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How to Enjoy the Holidays Without Worrying About Your Weight

emotional eating Nov 16, 2021
woman enjoying the holiday with her family

A few years ago, I was flying home for Christmas after not having seen my parents for more than a year. While I always looked forward to coming home and seeing them, there’s one question that had been keeping me up at night in the lead-up to my trip:

“What is mum going to say about my weight this time?”

I knew mum and dad were both coming to pick me up from the airport and I felt butterflies in my stomach from the moment I stepped off the plane, excitedly anticipating the moment of our reunion.

I grabbed my bag off the carousel and made my way out to the exit. As the doors opened, I instantly looked around through the crowd to see if I could spot them, my heart skipping a beat when I saw them smiling and waving at me.

I ran over, straight into their open arms. I thought I could spot a few tears of joy in their eyes as they welcomed me with tight hugs and kisses, which made me well up too.

And then mum would take a step back.

This was it, the moment I’d been dreading for months.

She’d look at me, her eyes scanning my body up and down a few times, getting ready to deliver her verdict. There were only two options. It was either gonna be “You look like you’ve lost weight” or “You’ve gained weight again” — there was no in-between.

I sucked in my stomach, immediately on guard. But it was pointless. I already knew what she was going to say.

No matter how hard I’d try to hold in my breath or how masterfully I’d hid my curves with layers of clothing, there was no escaping the truth: I’d gained weight this year.

But even though I’d worried about it and anticipated the conversation in my head over and over again, hearing the words come out of her mouth still stung.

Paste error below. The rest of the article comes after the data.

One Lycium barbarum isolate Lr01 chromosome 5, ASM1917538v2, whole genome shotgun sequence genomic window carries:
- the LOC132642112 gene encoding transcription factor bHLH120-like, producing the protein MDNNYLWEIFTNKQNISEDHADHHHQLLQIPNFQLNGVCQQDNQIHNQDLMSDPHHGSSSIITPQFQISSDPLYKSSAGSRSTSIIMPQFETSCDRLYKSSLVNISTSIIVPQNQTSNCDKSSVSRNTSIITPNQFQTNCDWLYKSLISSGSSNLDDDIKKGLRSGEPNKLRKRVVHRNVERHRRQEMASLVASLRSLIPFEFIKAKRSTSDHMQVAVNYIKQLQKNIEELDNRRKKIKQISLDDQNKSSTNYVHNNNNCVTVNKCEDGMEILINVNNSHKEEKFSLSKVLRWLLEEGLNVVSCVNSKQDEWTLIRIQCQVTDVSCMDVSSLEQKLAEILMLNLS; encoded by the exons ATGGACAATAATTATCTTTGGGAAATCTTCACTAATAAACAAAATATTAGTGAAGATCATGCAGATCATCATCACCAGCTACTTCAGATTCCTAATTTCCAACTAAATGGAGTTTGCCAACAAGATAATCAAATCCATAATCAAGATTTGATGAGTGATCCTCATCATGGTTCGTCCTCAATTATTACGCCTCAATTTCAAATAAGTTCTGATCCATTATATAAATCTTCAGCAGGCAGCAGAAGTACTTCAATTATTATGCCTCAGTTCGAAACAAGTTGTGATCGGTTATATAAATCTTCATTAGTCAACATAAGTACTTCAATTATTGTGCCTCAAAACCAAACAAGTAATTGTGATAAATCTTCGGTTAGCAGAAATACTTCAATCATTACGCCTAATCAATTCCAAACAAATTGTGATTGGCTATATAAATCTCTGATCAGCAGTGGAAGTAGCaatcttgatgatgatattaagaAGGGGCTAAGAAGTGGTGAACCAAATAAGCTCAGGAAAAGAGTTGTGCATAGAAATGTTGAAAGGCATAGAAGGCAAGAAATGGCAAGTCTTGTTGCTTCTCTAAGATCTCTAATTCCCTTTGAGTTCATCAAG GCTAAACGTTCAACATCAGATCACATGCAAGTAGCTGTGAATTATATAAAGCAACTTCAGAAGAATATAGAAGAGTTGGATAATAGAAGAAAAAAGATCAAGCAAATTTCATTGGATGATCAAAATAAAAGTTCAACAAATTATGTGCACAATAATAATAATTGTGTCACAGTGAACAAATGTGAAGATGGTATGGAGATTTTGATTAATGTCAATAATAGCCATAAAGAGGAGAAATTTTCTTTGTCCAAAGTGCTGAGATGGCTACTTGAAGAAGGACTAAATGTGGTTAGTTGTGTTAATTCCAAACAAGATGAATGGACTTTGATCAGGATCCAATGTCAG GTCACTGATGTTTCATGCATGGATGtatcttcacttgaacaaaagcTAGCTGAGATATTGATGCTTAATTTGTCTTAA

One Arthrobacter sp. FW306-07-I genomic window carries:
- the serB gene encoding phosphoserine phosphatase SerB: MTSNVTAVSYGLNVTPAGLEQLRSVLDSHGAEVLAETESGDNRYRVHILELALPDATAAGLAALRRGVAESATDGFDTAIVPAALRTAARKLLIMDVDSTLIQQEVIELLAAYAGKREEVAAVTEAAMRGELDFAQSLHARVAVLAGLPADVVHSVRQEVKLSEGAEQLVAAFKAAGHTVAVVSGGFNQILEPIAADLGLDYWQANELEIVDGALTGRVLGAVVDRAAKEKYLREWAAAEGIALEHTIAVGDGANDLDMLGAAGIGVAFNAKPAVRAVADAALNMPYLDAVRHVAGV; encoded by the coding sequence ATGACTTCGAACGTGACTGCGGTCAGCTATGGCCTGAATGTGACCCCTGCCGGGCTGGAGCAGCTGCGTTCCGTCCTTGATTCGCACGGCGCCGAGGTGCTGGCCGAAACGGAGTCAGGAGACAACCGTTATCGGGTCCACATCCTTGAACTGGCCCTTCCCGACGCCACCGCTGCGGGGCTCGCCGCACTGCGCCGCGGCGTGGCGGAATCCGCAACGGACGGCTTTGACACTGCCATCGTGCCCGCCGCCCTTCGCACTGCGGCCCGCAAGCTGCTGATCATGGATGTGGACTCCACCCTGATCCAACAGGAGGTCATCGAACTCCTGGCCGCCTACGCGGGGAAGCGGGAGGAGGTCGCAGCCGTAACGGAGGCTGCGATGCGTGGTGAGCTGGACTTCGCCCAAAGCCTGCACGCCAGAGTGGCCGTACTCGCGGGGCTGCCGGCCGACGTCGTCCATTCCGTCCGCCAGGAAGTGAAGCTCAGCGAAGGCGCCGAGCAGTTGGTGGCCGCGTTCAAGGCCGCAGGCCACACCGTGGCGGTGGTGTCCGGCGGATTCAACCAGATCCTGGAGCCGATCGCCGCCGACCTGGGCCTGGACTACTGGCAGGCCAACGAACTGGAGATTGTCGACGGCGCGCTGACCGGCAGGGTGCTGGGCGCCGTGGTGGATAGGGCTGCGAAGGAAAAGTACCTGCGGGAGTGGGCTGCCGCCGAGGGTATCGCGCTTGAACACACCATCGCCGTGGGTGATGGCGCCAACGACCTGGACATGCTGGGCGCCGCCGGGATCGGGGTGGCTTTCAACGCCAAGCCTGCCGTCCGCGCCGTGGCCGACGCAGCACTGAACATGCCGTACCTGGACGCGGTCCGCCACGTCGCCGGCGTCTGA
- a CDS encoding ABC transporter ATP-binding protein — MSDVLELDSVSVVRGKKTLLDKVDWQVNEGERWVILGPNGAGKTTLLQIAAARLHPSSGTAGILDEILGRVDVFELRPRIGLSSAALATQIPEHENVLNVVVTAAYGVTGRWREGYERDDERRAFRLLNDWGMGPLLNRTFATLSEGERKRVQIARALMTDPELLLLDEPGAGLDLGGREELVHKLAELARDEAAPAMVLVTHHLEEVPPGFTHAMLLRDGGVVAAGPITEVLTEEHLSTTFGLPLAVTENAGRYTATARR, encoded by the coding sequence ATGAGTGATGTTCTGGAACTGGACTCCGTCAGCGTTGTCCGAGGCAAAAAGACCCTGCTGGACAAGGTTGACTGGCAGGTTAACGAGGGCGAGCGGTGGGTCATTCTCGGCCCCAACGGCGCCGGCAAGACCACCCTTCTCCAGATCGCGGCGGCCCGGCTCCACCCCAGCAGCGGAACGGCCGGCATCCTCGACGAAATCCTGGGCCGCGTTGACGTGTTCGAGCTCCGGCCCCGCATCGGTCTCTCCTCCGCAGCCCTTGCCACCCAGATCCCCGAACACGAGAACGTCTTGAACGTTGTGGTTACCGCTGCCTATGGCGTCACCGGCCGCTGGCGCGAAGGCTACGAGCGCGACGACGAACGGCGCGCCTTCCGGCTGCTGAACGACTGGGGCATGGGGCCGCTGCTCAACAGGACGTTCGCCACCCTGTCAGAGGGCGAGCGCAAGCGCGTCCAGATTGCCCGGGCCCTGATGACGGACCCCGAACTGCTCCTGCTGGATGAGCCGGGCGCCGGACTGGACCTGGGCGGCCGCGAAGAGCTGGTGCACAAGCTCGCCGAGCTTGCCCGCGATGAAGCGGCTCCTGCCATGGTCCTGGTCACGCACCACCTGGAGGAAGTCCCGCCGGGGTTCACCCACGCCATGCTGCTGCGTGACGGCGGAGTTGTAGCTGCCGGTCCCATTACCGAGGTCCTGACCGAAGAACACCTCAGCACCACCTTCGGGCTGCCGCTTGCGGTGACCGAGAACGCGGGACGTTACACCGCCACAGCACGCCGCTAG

I knew she meant well. She’d struggled with her own weight growing up, and didn’t want me to suffer like she’d had. But the way I felt after hearing her confirm my worst fears still set the tone for the rest of my stay.

Every time I got dressed in the morning, I worried about what she’d think. Every time I sat down at the table, I wondered if she was judging how much I ate. Occasionally I’d get caught up in the moment and let my guard down, but those moments were few and far between.

It’s tough to be present when you’re constantly worrying about what other people think of you.

While I’ve grown accustomed to not seeing my family for long periods, the pandemic came as a shock to those who are used to seeing their loved ones regularly. For many, reuniting around the Thanksgiving or Christmas table this year will be an exciting prospect, while others might feel a little apprehensive having to face weight-related comments from family members after 18 months of hibernation.

Why do weight-related comments hurt so much?

The reason why weight-related comments create such a strong emotional reaction within us is because they often connect back to traumatic moments from our childhood.

Whether it was grandma grabbing us by the love handles saying ”you’re getting a little chubby, love” or the neighbourhood kids laughing and pointing at our tummy when we walked by, most of us have had at least one notable moment in our childhood where we felt rejected because of our weight — and those moments left a mark.